Let’s Get Started

BorderLinks has a four-step cycle which it uses to help delegation participants, such as DukeEngage students, process their experience on the border.

Step 1: Ver (See). In Tucson, we were exposed to the Latino community through Derechos Humanos, Southside Presbyterian Church’s Day Labor Center, and other community venues. On the border, we encountered the Nogales Border Patrol station, the wall, and the migrants making their way from home to here. In Mexico, we lived and worked with children and parents in the border city of Nogales. All summer, we were exposed to the perspectives of Native Americans, farmers, environmental advocates, ranchers, medical professionals, human rights activists, professors, and many others.

Step 2: Pensar (Think). Through research in the spring semester, I started this stage even before I saw Arizona firsthand. Once on the trip with step 1 under way, I bounded through the pages of a journal, posted some blog entries, and joined our group in frequent reflections. Furthermore, I had deep conversations with other staff at Derechos Humanos as well as local residents of Tucson and Nogales.

Step 3: Actuar (Act). I completed meaningful service for Derechos Humanos, and I briefly participated in the efforts of a variety of other Tucson-area organizations.

Step 4: Celebrar [self-explanatory?]. Our group enjoyed final dinners out in both Mexico and Tucson, waved glow sticks at night atop Sentinel Peak, or “A” Mountain, and traded compliments and photos among group members on our last day Saturday.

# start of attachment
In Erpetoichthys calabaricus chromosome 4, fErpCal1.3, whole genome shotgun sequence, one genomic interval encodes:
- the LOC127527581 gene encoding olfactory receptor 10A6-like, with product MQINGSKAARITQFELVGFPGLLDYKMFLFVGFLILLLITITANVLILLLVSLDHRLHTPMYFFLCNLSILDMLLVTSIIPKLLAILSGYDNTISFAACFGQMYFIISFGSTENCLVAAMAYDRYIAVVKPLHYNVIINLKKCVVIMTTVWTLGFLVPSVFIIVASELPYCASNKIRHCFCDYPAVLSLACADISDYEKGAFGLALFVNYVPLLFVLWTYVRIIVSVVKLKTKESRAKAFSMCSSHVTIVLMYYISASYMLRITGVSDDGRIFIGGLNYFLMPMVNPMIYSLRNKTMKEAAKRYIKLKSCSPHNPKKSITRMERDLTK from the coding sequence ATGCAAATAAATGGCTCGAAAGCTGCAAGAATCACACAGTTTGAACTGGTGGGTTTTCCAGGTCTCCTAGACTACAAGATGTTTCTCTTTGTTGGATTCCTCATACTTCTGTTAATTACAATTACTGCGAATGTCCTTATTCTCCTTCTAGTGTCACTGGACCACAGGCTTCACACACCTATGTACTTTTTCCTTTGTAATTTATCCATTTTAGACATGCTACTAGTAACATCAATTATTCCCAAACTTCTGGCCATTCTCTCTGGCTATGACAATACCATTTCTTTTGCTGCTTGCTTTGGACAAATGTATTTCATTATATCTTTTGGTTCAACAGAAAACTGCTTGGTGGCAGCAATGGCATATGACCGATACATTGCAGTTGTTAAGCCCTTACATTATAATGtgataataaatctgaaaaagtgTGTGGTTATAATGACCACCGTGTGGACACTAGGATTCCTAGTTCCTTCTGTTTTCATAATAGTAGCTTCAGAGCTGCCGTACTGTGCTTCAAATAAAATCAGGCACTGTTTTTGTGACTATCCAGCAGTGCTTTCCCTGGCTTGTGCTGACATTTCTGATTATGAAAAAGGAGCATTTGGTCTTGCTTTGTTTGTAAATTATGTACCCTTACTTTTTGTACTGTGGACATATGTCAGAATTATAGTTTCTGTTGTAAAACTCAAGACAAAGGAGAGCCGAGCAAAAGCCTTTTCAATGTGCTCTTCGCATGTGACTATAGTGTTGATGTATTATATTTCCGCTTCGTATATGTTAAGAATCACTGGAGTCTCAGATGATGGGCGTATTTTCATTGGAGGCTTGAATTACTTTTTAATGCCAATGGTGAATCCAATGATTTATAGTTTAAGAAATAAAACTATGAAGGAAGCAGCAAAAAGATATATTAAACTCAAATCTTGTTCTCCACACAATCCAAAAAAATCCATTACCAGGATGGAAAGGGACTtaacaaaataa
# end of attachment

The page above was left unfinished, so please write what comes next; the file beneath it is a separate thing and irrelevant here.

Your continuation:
That’s it. DukeEngage was over on Sunday. But I refuse to believe that my role in this cycle is over. As for Ver and Pensar, I have yet to witness and process the immigration struggles in Europe, where I’ll be studying this fall, and North Carolina, which has the fastest growing Latino population in the U.S.

Furthermore, my DukeEngage companions and I now have the tools to do much more action than simply our summer stint in the Southwest. We put our heads together to form a list of resources available for support, be they clubs, Durham organizations, professors, or other students, when we return to campus and begin advocacy there. We also brainstormed possible personal and group activities to spread information about the border and encourage action. Most of the group will be abroad in the fall, but our first major event in the spring has a great outline and strong promise for creating dialogue in our community.

Yet, I’m ready to take some steps now. Already I had great dialogue with a Tucson native on the plane home, and I’ve shared photos, materials, and stories of the trip with my parents, in anticipation of formal presentations in public venues later. I’m thinking about how to improve sustainable food practices in my home, echoing a frequent topic of our trip, and I’m finding ways to keep my Spanish sharp for future action. As for BorderLinks Step 4, I’m already celebrating successful service this summer, and the promise offered by an informed conscience.  Plus, I’m prepared to celebrate the contributions of immigrants past and present, whether in the form of tasty foods, important ideas, or a praiseworthy work ethic.

Readers, come join the celebration, and let’s talk about some action.

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~ by Jonathan Amgott on July 16, 2009.

2 Responses to “Let’s Get Started”

  1. I see this is just the beginning!

  2. Wow!! It sounds like it was an amazing and awesome experience!! I didn’t realize that there’s such a large hispanic population in N.C. Additionally, I’m anxious to see more photos and talk with you re: immigration and the U.S.’s prespective and policy. Jonathan, do you think the U.S.’s immigrant policy should be changed?? If so, how?? If not, why?

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